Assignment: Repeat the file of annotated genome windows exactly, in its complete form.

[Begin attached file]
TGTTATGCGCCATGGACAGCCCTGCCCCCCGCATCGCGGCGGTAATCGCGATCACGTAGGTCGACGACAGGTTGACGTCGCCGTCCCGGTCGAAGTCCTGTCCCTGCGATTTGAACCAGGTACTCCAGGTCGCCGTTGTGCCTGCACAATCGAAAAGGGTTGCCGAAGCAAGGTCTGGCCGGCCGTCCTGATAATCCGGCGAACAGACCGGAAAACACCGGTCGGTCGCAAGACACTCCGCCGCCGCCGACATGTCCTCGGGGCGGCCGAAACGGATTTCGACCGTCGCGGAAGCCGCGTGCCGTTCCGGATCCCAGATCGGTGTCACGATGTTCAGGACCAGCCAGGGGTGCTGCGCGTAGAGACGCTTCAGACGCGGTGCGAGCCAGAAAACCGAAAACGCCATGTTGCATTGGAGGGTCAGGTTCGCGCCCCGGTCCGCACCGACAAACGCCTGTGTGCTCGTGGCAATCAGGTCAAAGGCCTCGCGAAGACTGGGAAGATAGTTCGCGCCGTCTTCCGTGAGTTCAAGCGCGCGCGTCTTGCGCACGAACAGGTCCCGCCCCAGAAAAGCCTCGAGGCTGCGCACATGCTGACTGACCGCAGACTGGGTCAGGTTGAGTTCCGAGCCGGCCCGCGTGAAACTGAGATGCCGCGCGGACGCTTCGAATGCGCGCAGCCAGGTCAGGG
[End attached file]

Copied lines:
TGTTATGCGCCATGGACAGCCCTGCCCCCCGCATCGCGGCGGTAATCGCGATCACGTAGGTCGACGACAGGTTGACGTCGCCGTCCCGGTCGAAGTCCTGTCCCTGCGATTTGAACCAGGTACTCCAGGTCGCCGTTGTGCCTGCACAATCGAAAAGGGTTGCCGAAGCAAGGTCTGGCCGGCCGTCCTGATAATCCGGCGAACAGACCGGAAAACACCGGTCGGTCGCAAGACACTCCGCCGCCGCCGACATGTCCTCGGGGCGGCCGAAACGGATTTCGACCGTCGCGGAAGCCGCGTGCCGTTCCGGATCCCAGATCGGTGTCACGATGTTCAGGACCAGCCAGGGGTGCTGCGCGTAGAGACGCTTCAGACGCGGTGCGAGCCAGAAAACCGAAAACGCCATGTTGCATTGGAGGGTCAGGTTCGCGCCCCGGTCCGCACCGACAAACGCCTGTGTGCTCGTGGCAATCAGGTCAAAGGCCTCGCGAAGACTGGGAAGATAGTTCGCGCCGTCTTCCGTGAGTTCAAGCGCGCGCGTCTTGCGCACGAACAGGTCCCGCCCCAGAAAAGCCTCGAGGCTGCGCACATGCTGACTGACCGCAGACTGGGTCAGGTTGAGTTCCGAGCCGGCCCGCGTGAAACTGAGATGCCGCGCGGACGCTTCGAATGCGCGCAGCCAGGTCAGGG